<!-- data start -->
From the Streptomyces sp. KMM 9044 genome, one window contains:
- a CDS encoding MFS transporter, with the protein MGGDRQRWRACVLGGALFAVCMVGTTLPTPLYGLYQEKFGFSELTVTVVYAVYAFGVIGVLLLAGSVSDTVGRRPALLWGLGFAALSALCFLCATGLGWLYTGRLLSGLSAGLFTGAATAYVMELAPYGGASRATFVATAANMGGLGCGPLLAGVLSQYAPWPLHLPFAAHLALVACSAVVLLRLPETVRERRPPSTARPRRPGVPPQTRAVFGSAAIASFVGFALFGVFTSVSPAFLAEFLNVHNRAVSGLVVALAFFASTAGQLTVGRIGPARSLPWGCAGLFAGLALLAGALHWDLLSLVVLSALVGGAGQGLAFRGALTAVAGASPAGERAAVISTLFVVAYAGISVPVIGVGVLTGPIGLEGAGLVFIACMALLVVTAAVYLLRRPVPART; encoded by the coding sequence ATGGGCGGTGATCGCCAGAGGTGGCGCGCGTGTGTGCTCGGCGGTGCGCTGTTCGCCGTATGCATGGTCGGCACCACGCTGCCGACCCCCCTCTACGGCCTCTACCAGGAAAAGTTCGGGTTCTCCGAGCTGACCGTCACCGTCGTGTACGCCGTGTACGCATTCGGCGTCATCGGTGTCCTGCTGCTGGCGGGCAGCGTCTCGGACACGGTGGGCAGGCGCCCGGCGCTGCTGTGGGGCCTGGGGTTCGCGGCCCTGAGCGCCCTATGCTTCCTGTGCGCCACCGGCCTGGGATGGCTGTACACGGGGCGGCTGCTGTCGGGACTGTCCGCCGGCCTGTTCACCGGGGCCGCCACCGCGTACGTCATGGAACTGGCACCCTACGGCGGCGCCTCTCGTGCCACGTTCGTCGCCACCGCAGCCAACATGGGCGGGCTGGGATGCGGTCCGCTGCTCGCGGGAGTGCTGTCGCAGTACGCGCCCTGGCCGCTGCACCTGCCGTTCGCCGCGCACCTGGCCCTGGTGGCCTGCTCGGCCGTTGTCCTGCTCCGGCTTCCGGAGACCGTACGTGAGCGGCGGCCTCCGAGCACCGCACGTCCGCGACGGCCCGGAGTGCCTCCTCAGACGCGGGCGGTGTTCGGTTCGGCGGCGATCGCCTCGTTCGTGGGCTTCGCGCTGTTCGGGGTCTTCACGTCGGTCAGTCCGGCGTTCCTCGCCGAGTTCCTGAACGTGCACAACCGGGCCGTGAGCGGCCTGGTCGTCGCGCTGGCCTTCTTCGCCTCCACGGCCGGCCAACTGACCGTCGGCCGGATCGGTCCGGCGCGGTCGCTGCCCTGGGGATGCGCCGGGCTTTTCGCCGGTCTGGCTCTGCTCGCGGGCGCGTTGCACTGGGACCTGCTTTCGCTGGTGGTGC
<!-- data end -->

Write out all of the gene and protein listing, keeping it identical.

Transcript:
From the Streptomyces sp. KMM 9044 genome, one window contains:
- a CDS encoding MFS transporter, with the protein MGGDRQRWRACVLGGALFAVCMVGTTLPTPLYGLYQEKFGFSELTVTVVYAVYAFGVIGVLLLAGSVSDTVGRRPALLWGLGFAALSALCFLCATGLGWLYTGRLLSGLSAGLFTGAATAYVMELAPYGGASRATFVATAANMGGLGCGPLLAGVLSQYAPWPLHLPFAAHLALVACSAVVLLRLPETVRERRPPSTARPRRPGVPPQTRAVFGSAAIASFVGFALFGVFTSVSPAFLAEFLNVHNRAVSGLVVALAFFASTAGQLTVGRIGPARSLPWGCAGLFAGLALLAGALHWDLLSLVVLSALVGGAGQGLAFRGALTAVAGASPAGERAAVISTLFVVAYAGISVPVIGVGVLTGPIGLEGAGLVFIACMALLVVTAAVYLLRRPVPART; encoded by the coding sequence ATGGGCGGTGATCGCCAGAGGTGGCGCGCGTGTGTGCTCGGCGGTGCGCTGTTCGCCGTATGCATGGTCGGCACCACGCTGCCGACCCCCCTCTACGGCCTCTACCAGGAAAAGTTCGGGTTCTCCGAGCTGACCGTCACCGTCGTGTACGCCGTGTACGCATTCGGCGTCATCGGTGTCCTGCTGCTGGCGGGCAGCGTCTCGGACACGGTGGGCAGGCGCCCGGCGCTGCTGTGGGGCCTGGGGTTCGCGGCCCTGAGCGCCCTATGCTTCCTGTGCGCCACCGGCCTGGGATGGCTGTACACGGGGCGGCTGCTGTCGGGACTGTCCGCCGGCCTGTTCACCGGGGCCGCCACCGCGTACGTCATGGAACTGGCACCCTACGGCGGCGCCTCTCGTGCCACGTTCGTCGCCACCGCAGCCAACATGGGCGGGCTGGGATGCGGTCCGCTGCTCGCGGGAGTGCTGTCGCAGTACGCGCCCTGGCCGCTGCACCTGCCGTTCGCCGCGCACCTGGCCCTGGTGGCCTGCTCGGCCGTTGTCCTGCTCCGGCTTCCGGAGACCGTACGTGAGCGGCGGCCTCCGAGCACCGCACGTCCGCGACGGCCCGGAGTGCCTCCTCAGACGCGGGCGGTGTTCGGTTCGGCGGCGATCGCCTCGTTCGTGGGCTTCGCGCTGTTCGGGGTCTTCACGTCGGTCAGTCCGGCGTTCCTCGCCGAGTTCCTGAACGTGCACAACCGGGCCGTGAGCGGCCTGGTCGTCGCGCTGGCCTTCTTCGCCTCCACGGCCGGCCAACTGACCGTCGGCCGGATCGGTCCGGCGCGGTCGCTGCCCTGGGGATGCGCCGGGCTTTTCGCCGGTCTGGCTCTGCTCGCGGGCGCGTTGCACTGGGACCTGCTTTCGCTGGTGGTGC